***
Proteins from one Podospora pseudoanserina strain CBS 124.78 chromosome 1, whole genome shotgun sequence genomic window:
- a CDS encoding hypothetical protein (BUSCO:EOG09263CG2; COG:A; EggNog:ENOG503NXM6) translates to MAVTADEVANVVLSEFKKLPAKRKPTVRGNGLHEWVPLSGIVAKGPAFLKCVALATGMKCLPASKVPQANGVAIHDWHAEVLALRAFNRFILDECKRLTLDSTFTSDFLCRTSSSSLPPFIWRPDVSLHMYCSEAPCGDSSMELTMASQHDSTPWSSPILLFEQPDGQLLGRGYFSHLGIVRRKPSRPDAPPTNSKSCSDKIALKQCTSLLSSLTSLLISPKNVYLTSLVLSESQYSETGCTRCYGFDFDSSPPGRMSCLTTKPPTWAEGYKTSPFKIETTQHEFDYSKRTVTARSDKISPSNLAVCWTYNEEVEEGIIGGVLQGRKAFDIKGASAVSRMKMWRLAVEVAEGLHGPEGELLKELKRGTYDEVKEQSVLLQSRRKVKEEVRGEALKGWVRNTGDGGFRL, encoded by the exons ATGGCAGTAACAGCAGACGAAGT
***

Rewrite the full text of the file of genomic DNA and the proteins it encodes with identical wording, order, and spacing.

Proteins from one Podospora pseudoanserina strain CBS 124.78 chromosome 1, whole genome shotgun sequence genomic window:
- a CDS encoding hypothetical protein (BUSCO:EOG09263CG2; COG:A; EggNog:ENOG503NXM6) translates to MAVTADEVANVVLSEFKKLPAKRKPTVRGNGLHEWVPLSGIVAKGPAFLKCVALATGMKCLPASKVPQANGVAIHDWHAEVLALRAFNRFILDECKRLTLDSTFTSDFLCRTSSSSLPPFIWRPDVSLHMYCSEAPCGDSSMELTMASQHDSTPWSSPILLFEQPDGQLLGRGYFSHLGIVRRKPSRPDAPPTNSKSCSDKIALKQCTSLLSSLTSLLISPKNVYLTSLVLSESQYSETGCTRCYGFDFDSSPPGRMSCLTTKPPTWAEGYKTSPFKIETTQHEFDYSKRTVTARSDKISPSNLAVCWTYNEEVEEGIIGGVLQGRKAFDIKGASAVSRMKMWRLAVEVAEGLHGPEGELLKELKRGTYDEVKEQSVLLQSRRKVKEEVRGEALKGWVRNTGDGGFRL, encoded by the exons ATGGCAGTAACAGCAGACGAAGT